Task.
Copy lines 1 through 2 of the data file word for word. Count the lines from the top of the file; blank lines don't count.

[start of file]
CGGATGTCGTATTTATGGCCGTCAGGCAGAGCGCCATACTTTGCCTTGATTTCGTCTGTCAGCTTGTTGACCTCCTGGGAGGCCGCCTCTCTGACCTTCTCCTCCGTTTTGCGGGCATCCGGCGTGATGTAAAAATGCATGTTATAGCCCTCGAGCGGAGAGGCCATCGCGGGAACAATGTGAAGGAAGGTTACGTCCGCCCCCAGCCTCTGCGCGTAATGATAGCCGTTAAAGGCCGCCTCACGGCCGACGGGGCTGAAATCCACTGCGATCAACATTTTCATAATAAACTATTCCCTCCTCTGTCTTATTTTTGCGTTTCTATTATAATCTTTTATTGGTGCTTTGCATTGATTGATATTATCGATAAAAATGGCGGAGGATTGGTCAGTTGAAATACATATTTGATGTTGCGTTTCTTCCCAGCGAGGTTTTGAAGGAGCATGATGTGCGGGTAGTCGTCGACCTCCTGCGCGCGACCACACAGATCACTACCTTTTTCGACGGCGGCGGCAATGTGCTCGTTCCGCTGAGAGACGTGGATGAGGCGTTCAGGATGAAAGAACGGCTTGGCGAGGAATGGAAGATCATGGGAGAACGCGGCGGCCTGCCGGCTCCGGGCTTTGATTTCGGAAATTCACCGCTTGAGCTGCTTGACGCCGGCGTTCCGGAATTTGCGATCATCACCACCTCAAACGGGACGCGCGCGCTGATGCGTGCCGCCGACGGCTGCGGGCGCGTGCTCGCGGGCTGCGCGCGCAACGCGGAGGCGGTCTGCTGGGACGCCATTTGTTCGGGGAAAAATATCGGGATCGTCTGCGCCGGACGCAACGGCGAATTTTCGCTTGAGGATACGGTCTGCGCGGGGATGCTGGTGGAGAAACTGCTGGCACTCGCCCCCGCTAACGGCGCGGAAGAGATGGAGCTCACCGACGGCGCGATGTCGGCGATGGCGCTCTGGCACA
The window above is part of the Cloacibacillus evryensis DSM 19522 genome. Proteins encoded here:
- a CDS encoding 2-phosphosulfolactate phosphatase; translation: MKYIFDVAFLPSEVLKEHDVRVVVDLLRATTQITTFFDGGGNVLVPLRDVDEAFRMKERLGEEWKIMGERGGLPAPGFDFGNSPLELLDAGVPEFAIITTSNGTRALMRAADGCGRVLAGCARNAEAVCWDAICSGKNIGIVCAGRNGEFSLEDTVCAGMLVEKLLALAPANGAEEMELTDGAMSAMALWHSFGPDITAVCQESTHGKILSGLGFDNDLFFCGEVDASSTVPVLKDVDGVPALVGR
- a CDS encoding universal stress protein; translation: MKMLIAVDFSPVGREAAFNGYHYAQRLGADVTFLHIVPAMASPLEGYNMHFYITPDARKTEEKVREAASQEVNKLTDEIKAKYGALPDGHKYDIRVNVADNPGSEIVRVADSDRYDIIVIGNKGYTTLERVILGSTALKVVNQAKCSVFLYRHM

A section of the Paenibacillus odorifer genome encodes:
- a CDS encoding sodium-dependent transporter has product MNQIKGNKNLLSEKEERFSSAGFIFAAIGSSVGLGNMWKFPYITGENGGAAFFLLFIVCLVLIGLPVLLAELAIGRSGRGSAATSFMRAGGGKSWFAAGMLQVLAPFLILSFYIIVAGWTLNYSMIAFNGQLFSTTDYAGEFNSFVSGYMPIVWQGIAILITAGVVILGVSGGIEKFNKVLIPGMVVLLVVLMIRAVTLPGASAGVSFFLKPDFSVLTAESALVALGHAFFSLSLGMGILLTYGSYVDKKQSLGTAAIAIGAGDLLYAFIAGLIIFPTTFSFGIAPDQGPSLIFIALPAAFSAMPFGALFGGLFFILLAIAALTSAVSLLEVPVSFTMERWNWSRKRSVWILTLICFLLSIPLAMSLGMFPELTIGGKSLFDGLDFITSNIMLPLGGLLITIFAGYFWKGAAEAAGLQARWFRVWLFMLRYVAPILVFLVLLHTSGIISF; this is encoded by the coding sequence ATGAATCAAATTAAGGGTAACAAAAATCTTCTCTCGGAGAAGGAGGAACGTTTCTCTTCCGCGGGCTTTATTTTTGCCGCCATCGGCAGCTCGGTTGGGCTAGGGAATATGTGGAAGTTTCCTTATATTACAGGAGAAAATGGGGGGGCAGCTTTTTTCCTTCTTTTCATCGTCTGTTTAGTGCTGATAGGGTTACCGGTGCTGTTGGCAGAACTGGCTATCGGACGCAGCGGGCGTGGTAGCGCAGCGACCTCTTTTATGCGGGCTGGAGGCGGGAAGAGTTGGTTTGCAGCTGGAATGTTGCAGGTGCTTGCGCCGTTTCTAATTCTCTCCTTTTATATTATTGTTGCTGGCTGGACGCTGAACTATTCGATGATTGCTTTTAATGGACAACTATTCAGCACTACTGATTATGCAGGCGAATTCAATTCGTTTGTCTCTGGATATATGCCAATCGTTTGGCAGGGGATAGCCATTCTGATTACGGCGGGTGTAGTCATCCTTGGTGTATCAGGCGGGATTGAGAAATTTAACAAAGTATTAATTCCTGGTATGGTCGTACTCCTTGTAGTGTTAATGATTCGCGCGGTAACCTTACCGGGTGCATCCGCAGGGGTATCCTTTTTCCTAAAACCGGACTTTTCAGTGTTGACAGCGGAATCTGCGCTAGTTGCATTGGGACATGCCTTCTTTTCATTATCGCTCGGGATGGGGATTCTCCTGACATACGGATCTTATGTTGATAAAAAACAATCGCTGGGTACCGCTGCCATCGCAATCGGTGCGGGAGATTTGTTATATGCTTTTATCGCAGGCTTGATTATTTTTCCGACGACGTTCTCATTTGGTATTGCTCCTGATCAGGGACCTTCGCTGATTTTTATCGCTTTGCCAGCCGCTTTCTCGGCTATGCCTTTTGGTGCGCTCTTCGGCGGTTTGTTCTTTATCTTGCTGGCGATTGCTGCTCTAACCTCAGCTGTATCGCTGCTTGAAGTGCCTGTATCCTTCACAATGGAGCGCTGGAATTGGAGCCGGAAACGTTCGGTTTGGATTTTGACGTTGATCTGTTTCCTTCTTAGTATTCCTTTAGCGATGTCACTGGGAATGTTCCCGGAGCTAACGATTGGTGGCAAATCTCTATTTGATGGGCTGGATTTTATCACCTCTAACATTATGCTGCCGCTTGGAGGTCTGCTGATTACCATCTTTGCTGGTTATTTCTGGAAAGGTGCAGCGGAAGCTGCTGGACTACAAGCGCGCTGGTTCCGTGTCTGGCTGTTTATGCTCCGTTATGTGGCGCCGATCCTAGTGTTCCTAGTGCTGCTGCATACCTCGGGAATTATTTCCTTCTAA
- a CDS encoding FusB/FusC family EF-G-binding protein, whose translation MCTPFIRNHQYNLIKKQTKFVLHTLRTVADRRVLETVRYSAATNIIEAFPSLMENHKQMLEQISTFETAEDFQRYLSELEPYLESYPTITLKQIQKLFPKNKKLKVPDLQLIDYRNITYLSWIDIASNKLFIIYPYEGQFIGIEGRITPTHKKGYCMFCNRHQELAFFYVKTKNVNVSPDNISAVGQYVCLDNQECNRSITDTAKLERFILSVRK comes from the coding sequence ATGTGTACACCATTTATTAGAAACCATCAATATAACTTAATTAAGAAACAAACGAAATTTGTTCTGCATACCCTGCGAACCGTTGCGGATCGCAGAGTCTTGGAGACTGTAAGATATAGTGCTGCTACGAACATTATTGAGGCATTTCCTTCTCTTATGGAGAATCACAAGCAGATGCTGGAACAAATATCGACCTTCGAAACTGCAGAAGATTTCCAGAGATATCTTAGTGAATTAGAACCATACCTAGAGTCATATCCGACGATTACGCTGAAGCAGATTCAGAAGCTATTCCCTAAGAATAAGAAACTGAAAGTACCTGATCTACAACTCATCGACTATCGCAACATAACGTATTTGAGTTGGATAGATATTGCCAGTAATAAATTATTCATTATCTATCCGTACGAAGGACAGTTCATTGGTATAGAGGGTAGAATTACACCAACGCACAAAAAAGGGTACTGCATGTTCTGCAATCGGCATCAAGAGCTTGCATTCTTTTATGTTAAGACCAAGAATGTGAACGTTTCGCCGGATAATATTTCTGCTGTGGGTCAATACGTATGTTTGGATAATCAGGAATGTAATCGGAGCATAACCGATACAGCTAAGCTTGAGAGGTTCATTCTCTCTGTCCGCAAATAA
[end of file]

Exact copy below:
CGGATGTCGTATTTATGGCCGTCAGGCAGAGCGCCATACTTTGCCTTGATTTCGTCTGTCAGCTTGTTGACCTCCTGGGAGGCCGCCTCTCTGACCTTCTCCTCCGTTTTGCGGGCATCCGGCGTGATGTAAAAATGCATGTTATAGCCCTCGAGCGGAGAGGCCATCGCGGGAACAATGTGAAGGAAGGTTACGTCCGCCCCCAGCCTCTGCGCGTAATGATAGCCGTTAAAGGCCGCCTCACGGCCGACGGGGCTGAAATCCACTGCGATCAACATTTTCATAATAAACTATTCCCTCCTCTGTCTTATTTTTGCGTTTCTATTATAATCTTTTATTGGTGCTTTGCATTGATTGATATTATCGATAAAAATGGCGGAGGATTGGTCAGTTGAAATACATATTTGATGTTGCGTTTCTTCCCAGCGAGGTTTTGAAGGAGCATGATGTGCGGGTAGTCGTCGACCTCCTGCGCGCGACCACACAGATCACTACCTTTTTCGACGGCGGCGGCAATGTGCTCGTTCCGCTGAGAGACGTGGATGAGGCGTTCAGGATGAAAGAACGGCTTGGCGAGGAATGGAAGATCATGGGAGAACGCGGCGGCCTGCCGGCTCCGGGCTTTGATTTCGGAAATTCACCGCTTGAGCTGCTTGACGCCGGCGTTCCGGAATTTGCGATCATCACCACCTCAAACGGGACGCGCGCGCTGATGCGTGCCGCCGACGGCTGCGGGCGCGTGCTCGCGGGCTGCGCGCGCAACGCGGAGGCGGTCTGCTGGGACGCCATTTGTTCGGGGAAAAATATCGGGATCGTCTGCGCCGGACGCAACGGCGAATTTTCGCTTGAGGATACGGTCTGCGCGGGGATGCTGGTGGAGAAACTGCTGGCACTCGCCCCCGCTAACGGCGCGGAAGAGATGGAGCTCACCGACGGCGCGATGTCGGCGATGGCGCTCTGGCACA
The window above is part of the Cloacibacillus evryensis DSM 19522 genome. Proteins encoded here: